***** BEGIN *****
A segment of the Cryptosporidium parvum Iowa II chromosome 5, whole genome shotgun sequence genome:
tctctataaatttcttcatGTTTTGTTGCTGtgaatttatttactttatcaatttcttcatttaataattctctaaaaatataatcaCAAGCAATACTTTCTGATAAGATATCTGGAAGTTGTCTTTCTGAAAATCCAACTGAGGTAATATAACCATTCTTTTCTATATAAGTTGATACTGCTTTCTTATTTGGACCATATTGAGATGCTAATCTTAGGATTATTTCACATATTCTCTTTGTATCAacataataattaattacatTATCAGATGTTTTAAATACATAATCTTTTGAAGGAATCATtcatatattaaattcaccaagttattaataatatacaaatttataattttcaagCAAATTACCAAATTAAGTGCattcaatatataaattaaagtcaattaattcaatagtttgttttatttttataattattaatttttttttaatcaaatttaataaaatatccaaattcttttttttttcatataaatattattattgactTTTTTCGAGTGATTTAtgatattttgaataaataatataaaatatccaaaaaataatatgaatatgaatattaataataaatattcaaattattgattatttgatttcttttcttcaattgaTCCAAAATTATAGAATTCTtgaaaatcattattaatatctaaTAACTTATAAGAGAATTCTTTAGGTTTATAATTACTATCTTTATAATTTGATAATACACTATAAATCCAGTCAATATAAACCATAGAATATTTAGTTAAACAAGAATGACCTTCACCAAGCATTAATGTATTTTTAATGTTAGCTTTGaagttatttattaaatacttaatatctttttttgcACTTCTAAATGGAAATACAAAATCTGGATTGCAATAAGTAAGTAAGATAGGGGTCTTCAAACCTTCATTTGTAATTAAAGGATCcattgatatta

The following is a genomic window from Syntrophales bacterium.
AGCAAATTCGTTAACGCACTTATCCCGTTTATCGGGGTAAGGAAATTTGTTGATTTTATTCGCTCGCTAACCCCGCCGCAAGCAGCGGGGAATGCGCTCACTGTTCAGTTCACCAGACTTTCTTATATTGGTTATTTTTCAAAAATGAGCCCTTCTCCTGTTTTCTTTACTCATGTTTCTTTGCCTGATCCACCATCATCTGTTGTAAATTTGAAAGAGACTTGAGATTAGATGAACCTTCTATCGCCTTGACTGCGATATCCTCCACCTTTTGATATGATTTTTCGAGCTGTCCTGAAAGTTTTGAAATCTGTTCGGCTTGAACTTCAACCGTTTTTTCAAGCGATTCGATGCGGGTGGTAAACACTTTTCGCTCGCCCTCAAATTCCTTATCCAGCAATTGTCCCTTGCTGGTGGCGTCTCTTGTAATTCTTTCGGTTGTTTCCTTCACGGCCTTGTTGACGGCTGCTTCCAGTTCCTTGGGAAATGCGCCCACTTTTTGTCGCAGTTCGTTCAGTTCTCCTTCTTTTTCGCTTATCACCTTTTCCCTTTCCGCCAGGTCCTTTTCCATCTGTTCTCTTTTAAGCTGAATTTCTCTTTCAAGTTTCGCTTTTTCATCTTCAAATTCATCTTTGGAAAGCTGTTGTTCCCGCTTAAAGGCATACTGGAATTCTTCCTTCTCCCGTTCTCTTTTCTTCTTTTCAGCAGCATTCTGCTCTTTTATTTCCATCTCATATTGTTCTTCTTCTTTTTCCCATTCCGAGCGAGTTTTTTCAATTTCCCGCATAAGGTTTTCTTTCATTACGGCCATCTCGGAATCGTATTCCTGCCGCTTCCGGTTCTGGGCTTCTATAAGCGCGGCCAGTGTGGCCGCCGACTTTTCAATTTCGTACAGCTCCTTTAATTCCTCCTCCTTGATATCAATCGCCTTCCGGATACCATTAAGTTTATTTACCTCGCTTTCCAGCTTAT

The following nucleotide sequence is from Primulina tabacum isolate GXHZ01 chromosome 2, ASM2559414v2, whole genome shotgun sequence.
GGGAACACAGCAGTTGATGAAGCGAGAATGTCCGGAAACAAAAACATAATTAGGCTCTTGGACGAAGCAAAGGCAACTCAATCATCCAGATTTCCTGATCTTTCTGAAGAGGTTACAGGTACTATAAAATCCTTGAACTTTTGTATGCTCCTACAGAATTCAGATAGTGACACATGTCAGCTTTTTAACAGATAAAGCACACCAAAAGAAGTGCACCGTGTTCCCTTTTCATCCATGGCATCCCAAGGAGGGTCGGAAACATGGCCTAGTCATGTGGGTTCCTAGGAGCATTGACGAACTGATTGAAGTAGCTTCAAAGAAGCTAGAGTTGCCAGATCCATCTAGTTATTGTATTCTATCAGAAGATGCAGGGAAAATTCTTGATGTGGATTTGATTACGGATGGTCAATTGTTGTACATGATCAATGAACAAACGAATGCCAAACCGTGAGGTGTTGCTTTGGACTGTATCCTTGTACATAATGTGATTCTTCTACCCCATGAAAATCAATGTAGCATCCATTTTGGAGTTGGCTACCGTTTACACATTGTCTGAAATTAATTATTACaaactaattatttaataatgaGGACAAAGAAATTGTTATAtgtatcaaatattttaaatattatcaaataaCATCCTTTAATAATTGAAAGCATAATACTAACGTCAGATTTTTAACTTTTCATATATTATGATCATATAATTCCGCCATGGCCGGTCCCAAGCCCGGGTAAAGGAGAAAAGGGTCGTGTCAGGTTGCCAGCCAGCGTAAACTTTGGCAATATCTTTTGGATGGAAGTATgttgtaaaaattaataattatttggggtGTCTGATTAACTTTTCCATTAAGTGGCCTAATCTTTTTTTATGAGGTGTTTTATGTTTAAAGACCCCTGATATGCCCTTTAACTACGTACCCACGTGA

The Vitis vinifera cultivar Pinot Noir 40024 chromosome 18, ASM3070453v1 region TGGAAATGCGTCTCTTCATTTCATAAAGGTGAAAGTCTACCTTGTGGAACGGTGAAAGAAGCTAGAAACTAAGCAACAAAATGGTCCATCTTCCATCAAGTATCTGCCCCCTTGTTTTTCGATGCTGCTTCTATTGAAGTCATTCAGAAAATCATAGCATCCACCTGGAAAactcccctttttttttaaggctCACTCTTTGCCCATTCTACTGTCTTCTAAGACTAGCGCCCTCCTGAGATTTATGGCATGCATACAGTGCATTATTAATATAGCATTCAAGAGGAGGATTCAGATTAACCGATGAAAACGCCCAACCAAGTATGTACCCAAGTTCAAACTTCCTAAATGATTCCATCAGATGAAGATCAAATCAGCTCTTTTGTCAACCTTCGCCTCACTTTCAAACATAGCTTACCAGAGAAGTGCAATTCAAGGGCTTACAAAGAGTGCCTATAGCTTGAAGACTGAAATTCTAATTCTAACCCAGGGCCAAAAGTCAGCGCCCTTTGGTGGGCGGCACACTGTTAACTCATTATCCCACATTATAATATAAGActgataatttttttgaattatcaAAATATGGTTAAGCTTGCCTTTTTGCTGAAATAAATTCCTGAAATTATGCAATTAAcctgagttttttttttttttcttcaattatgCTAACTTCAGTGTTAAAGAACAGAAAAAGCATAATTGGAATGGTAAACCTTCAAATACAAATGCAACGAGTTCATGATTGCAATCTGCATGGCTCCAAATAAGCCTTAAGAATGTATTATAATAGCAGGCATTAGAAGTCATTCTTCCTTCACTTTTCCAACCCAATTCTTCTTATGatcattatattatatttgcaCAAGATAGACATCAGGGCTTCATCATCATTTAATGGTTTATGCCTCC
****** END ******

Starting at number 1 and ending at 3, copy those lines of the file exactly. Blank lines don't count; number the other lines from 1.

A segment of the Cryptosporidium parvum Iowa II chromosome 5, whole genome shotgun sequence genome:
tctctataaatttcttcatGTTTTGTTGCTGtgaatttatttactttatcaatttcttcatttaataattctctaaaaatataatcaCAAGCAATACTTTCTGATAAGATATCTGGAAGTTGTCTTTCTGAAAATCCAACTGAGGTAATATAACCATTCTTTTCTATATAAGTTGATACTGCTTTCTTATTTGGACCATATTGAGATGCTAATCTTAGGATTATTTCACATATTCTCTTTGTATCAacataataattaattacatTATCAGATGTTTTAAATACATAATCTTTTGAAGGAATCATtcatatattaaattcaccaagttattaataatatacaaatttataattttcaagCAAATTACCAAATTAAGTGCattcaatatataaattaaagtcaattaattcaatagtttgttttatttttataattattaatttttttttaatcaaatttaataaaatatccaaattcttttttttttcatataaatattattattgactTTTTTCGAGTGATTTAtgatattttgaataaataatataaaatatccaaaaaataatatgaatatgaatattaataataaatattcaaattattgattatttgatttcttttcttcaattgaTCCAAAATTATAGAATTCTtgaaaatcattattaatatctaaTAACTTATAAGAGAATTCTTTAGGTTTATAATTACTATCTTTATAATTTGATAATACACTATAAATCCAGTCAATATAAACCATAGAATATTTAGTTAAACAAGAATGACCTTCACCAAGCATTAATGTATTTTTAATGTTAGCTTTGaagttatttattaaatacttaatatctttttttgcACTTCTAAATGGAAATACAAAATCTGGATTGCAATAAGTAAGTAAGATAGGGGTCTTCAAACCTTCATTTGTAATTAAAGGATCcattgatatta

The following is a genomic window from Syntrophales bacterium.